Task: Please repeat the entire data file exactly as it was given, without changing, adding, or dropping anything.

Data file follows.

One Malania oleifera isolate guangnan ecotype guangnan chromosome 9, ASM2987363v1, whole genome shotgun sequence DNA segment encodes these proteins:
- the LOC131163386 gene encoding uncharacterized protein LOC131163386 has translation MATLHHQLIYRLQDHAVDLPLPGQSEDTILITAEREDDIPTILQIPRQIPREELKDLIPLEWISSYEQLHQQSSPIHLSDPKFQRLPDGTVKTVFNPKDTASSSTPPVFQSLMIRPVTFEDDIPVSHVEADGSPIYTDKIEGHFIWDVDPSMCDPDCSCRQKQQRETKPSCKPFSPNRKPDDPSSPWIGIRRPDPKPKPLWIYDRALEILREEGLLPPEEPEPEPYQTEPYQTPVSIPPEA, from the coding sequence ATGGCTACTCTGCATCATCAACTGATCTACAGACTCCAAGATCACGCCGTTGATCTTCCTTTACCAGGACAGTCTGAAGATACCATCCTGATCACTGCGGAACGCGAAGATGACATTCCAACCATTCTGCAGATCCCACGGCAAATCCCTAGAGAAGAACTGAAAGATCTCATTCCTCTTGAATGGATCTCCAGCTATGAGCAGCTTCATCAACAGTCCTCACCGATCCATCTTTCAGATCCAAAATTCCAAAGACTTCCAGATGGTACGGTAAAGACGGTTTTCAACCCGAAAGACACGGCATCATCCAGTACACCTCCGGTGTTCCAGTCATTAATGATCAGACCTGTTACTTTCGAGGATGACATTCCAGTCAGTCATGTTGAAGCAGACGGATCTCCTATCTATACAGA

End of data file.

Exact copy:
One Malania oleifera isolate guangnan ecotype guangnan chromosome 9, ASM2987363v1, whole genome shotgun sequence DNA segment encodes these proteins:
- the LOC131163386 gene encoding uncharacterized protein LOC131163386 has translation MATLHHQLIYRLQDHAVDLPLPGQSEDTILITAEREDDIPTILQIPRQIPREELKDLIPLEWISSYEQLHQQSSPIHLSDPKFQRLPDGTVKTVFNPKDTASSSTPPVFQSLMIRPVTFEDDIPVSHVEADGSPIYTDKIEGHFIWDVDPSMCDPDCSCRQKQQRETKPSCKPFSPNRKPDDPSSPWIGIRRPDPKPKPLWIYDRALEILREEGLLPPEEPEPEPYQTEPYQTPVSIPPEA, from the coding sequence ATGGCTACTCTGCATCATCAACTGATCTACAGACTCCAAGATCACGCCGTTGATCTTCCTTTACCAGGACAGTCTGAAGATACCATCCTGATCACTGCGGAACGCGAAGATGACATTCCAACCATTCTGCAGATCCCACGGCAAATCCCTAGAGAAGAACTGAAAGATCTCATTCCTCTTGAATGGATCTCCAGCTATGAGCAGCTTCATCAACAGTCCTCACCGATCCATCTTTCAGATCCAAAATTCCAAAGACTTCCAGATGGTACGGTAAAGACGGTTTTCAACCCGAAAGACACGGCATCATCCAGTACACCTCCGGTGTTCCAGTCATTAATGATCAGACCTGTTACTTTCGAGGATGACATTCCAGTCAGTCATGTTGAAGCAGACGGATCTCCTATCTATACAGA